Police accuse you of a crime. You have an alibi, but you do not have anyone to back it up. The authorities simply think you're lying. How do you establish that you are telling the truth?
U.S. Sen. Chuck Schumer recently introduced a proposed law called the Marijuana Freedom and Opportunity Act, which would decriminalize marijuana under federal law if passed. As it stands, even though Colorado has legalized marijuana for recreational purposes, the 1970 Controlled Substances Act continues to classify marijuana as one of the most dangerous and highly addictive substances that exists. Federal law also claims that marijuana has no medical purpose even though countless states have allowed patients to take the drug as a medication to receive life-changing benefits.
Imagine that two friends are celebrating a birthday. One friend lives in Colorado where recreational marijuana is legal. The other friend lives in Florida, where recreational weed is still against the law. Both friends enjoy smoking pot, but in the case of the Florida friend, he is breaking the law every time he smokes.
These days, racial bias is on the minds of a lot of people -- including those involved in the court system. Even though judges are supposed to be neutral figures, the reality is that everyone is human. Biases can subconsciously affect the way that a person views almost any situation -- even when that person is trying to adhere to the same standards for everyone.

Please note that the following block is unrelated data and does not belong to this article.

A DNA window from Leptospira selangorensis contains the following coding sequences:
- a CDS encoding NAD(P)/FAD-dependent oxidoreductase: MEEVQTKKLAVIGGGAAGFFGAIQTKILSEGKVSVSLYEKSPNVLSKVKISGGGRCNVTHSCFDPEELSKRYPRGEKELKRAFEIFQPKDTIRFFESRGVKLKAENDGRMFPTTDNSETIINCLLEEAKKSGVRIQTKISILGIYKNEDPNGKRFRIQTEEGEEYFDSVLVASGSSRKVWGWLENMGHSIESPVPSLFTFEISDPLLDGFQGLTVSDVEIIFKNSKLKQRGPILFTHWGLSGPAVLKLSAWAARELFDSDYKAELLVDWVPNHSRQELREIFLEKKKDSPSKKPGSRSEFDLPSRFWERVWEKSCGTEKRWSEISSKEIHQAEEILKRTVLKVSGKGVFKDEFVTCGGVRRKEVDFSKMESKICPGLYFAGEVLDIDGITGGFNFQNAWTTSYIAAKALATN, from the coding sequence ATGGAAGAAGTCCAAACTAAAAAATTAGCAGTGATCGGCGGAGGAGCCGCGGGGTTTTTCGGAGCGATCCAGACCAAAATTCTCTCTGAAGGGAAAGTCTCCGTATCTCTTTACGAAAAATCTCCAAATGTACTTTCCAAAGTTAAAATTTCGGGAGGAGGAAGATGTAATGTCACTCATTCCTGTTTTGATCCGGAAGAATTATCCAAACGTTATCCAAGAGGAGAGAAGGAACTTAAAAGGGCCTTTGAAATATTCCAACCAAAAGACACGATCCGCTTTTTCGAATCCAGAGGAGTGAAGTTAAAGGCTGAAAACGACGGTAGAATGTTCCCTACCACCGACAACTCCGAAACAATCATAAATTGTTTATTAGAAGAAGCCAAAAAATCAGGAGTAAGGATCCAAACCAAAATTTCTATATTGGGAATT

Predictive policing sounds like a good idea. Police feed arrest data into a computer, and the computer then tells them where crimes are likely to happen. Police go to those areas and wait. Then they make arrests when crimes occur.
The human race is divided into cultures that are vastly different from one another, and thousands of miles away from one another. Nevertheless, human nature is human nature and it seems the people tend to get accused of the same kinds of crimes no matter what part of the planet we visit.
Being arrested and accused of a crime can be a demoralizing experience, and some arrests and crimes are worse than others. If you were innocent of the crime, you will be left to try and explain your circumstances to family, friends and coworkers -- and your reputation could be permanently damaged.
Statistics paint a fairly clear picture in most cities: Some neighborhoods see more arrests and more criminal activity than others.
Modern college students face a lot of challenges. Classes are stressful. Tuition costs -- and debt -- seem to get higher every year. Bullying doesn't end in high school, and it can make life harder for college students. The list goes on.
You got arrested, and you cannot believe it. Not only do you think you are innocent, but you have no idea what the police are talking about. You were not remotely involved in anything like what they claim you did. Even so, you're sitting in a jail cell after getting booked.